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Expert Q&A

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Should I bank my baby's umbilical cord blood?

Asked by EL, California

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I am seven months pregnant and am wondering if I should invest in cord blood banking when my baby is born.

Expert Bio Picture

Living Well Expert Dr. Jennifer Shu Pediatrician,
Children's Medical Group

Expert answer

This is a great question, but one that at this point does not have a straightforward answer. In short, some people believe you should bank cord blood if you desire and can afford it. Others feel that research is still in its early stages and that saving blood for future use by your baby is not cost effective or likely to be useful. I'll mention some considerations here and hope other families, as well as medical experts, will weigh in with their experiences.

Cord blood banking involves removing some blood from the vessels of the umbilical cord and then storing them for possible future use. Cord blood contains stem cells, which are unspecialized precursor cells that can be stimulated to become specialized cells such as those found in blood, muscle or other tissues of the body. Healthy stem cells may be used to replace diseased cells in conditions such as leukemia, bone marrow disorders or severe immune system problems.

It is estimated that about one child in every 1,000 to 200,000 (yes, this is a large range, but the studies differ) may have a future illness that could benefit from having his or her own cord blood saved. Families choosing to bank cord blood may find this procedure to provide some peace of mind, much like having an insurance plan where you pay for a service that may or may not ever be needed.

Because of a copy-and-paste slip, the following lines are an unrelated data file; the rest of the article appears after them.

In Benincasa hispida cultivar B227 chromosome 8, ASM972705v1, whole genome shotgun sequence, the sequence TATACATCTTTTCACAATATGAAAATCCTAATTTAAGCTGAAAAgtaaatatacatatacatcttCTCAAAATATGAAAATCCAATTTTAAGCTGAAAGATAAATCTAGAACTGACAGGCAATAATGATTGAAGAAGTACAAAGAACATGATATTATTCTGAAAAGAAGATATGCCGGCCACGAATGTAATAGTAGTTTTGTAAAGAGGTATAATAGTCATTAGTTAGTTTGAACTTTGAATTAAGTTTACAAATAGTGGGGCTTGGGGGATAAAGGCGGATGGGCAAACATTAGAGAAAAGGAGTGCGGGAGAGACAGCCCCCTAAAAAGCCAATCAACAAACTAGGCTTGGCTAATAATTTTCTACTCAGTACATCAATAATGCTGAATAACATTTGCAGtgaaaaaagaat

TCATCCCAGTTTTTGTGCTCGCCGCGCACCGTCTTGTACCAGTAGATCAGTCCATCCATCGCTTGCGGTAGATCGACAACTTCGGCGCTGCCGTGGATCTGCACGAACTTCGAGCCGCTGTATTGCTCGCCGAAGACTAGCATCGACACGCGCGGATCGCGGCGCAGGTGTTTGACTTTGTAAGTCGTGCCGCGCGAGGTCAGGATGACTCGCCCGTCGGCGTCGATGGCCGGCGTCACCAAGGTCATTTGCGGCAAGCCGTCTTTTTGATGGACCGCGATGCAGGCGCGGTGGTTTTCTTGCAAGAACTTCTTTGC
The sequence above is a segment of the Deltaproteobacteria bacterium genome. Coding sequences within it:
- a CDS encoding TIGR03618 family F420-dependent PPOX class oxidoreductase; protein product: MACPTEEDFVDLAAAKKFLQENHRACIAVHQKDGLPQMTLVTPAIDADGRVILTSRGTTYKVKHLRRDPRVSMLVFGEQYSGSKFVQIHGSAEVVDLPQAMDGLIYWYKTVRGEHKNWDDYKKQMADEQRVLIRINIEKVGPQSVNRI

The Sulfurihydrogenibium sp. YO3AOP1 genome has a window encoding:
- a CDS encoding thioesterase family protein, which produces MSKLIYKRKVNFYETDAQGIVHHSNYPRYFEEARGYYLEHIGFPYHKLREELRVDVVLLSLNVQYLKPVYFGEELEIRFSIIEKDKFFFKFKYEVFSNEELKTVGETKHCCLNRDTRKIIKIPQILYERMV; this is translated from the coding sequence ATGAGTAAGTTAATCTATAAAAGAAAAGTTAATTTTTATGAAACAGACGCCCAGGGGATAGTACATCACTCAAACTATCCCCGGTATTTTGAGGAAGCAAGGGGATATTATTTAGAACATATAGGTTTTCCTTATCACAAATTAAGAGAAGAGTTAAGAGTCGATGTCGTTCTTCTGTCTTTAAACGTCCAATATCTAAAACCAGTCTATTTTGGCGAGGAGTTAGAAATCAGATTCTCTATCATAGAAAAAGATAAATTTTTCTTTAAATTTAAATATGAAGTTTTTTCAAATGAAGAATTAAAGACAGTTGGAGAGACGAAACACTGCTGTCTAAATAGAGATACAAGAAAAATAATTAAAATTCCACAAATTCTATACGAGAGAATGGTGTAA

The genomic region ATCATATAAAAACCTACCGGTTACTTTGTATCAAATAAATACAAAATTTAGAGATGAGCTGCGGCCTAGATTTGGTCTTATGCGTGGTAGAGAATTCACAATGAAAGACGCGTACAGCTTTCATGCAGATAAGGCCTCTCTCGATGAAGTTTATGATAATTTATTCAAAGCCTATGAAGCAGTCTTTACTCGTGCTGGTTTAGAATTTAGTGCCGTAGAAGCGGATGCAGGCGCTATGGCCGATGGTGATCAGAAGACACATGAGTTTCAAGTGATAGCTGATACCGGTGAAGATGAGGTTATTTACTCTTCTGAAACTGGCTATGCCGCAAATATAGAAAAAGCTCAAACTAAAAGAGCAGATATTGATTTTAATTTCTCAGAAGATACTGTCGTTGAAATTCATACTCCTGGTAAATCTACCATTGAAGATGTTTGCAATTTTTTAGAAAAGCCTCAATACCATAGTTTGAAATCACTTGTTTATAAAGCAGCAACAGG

One situation where cord blood collection is an excellent option is if there is an older sibling or other family member known to have a disease that could be treated with stem cells. Another thought might be to have the cord blood collected and then placed into a public registry (somewhat like donating blood to a public bank). At this time, someone other than your own child may benefit more from the stem cells. It may also be possible to get the cord blood back from the bank should your child need it himself in the future.

It is clear that the use of stem cells shows great promise in treating medical conditions and that more research needs to be done. In the meantime, the bottom line is that private cord blood banking is currently best used if there is a sibling known to have a disorder that can be treated with stem cells; otherwise, public banking is encouraged.

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